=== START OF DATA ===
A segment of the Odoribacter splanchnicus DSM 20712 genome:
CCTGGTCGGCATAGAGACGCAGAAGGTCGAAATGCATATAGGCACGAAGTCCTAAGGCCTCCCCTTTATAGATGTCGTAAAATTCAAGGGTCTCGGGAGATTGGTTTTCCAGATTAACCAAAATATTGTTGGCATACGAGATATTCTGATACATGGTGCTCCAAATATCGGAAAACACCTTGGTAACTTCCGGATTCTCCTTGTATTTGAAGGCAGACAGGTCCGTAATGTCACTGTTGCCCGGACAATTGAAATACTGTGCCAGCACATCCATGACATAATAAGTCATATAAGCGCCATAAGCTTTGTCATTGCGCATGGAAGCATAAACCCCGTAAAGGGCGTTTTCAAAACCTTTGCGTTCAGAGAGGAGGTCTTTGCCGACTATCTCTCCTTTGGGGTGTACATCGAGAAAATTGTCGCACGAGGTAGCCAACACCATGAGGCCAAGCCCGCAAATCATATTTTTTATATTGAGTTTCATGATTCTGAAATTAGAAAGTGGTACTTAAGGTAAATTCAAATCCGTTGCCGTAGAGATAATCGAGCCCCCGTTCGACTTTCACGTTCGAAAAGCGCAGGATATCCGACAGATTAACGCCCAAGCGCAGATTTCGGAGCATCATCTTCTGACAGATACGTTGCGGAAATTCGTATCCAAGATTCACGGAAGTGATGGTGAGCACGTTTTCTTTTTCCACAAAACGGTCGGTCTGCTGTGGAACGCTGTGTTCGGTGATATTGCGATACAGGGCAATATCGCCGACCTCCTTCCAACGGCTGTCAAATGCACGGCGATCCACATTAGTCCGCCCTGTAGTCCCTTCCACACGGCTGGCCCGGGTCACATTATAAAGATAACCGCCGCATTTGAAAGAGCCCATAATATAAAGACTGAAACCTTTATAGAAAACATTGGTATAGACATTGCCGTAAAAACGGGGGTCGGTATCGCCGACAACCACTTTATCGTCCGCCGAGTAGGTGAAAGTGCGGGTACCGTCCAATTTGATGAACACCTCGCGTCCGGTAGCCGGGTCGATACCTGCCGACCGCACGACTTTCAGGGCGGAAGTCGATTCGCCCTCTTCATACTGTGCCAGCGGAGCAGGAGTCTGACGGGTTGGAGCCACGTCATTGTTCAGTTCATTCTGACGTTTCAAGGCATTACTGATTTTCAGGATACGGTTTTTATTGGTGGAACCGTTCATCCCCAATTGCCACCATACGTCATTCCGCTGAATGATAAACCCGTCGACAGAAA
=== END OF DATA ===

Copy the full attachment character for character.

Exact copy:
A segment of the Odoribacter splanchnicus DSM 20712 genome:
CCTGGTCGGCATAGAGACGCAGAAGGTCGAAATGCATATAGGCACGAAGTCCTAAGGCCTCCCCTTTATAGATGTCGTAAAATTCAAGGGTCTCGGGAGATTGGTTTTCCAGATTAACCAAAATATTGTTGGCATACGAGATATTCTGATACATGGTGCTCCAAATATCGGAAAACACCTTGGTAACTTCCGGATTCTCCTTGTATTTGAAGGCAGACAGGTCCGTAATGTCACTGTTGCCCGGACAATTGAAATACTGTGCCAGCACATCCATGACATAATAAGTCATATAAGCGCCATAAGCTTTGTCATTGCGCATGGAAGCATAAACCCCGTAAAGGGCGTTTTCAAAACCTTTGCGTTCAGAGAGGAGGTCTTTGCCGACTATCTCTCCTTTGGGGTGTACATCGAGAAAATTGTCGCACGAGGTAGCCAACACCATGAGGCCAAGCCCGCAAATCATATTTTTTATATTGAGTTTCATGATTCTGAAATTAGAAAGTGGTACTTAAGGTAAATTCAAATCCGTTGCCGTAGAGATAATCGAGCCCCCGTTCGACTTTCACGTTCGAAAAGCGCAGGATATCCGACAGATTAACGCCCAAGCGCAGATTTCGGAGCATCATCTTCTGACAGATACGTTGCGGAAATTCGTATCCAAGATTCACGGAAGTGATGGTGAGCACGTTTTCTTTTTCCACAAAACGGTCGGTCTGCTGTGGAACGCTGTGTTCGGTGATATTGCGATACAGGGCAATATCGCCGACCTCCTTCCAACGGCTGTCAAATGCACGGCGATCCACATTAGTCCGCCCTGTAGTCCCTTCCACACGGCTGGCCCGGGTCACATTATAAAGATAACCGCCGCATTTGAAAGAGCCCATAATATAAAGACTGAAACCTTTATAGAAAACATTGGTATAGACATTGCCGTAAAAACGGGGGTCGGTATCGCCGACAACCACTTTATCGTCCGCCGAGTAGGTGAAAGTGCGGGTACCGTCCAATTTGATGAACACCTCGCGTCCGGTAGCCGGGTCGATACCTGCCGACCGCACGACTTTCAGGGCGGAAGTCGATTCGCCCTCTTCATACTGTGCCAGCGGAGCAGGAGTCTGACGGGTTGGAGCCACGTCATTGTTCAGTTCATTCTGACGTTTCAAGGCATTACTGATTTTCAGGATACGGTTTTTATTGGTGGAACCGTTCATCCCCAATTGCCACCATACGTCATTCCGCTGAATGATAAACCCGTCGACAGAAA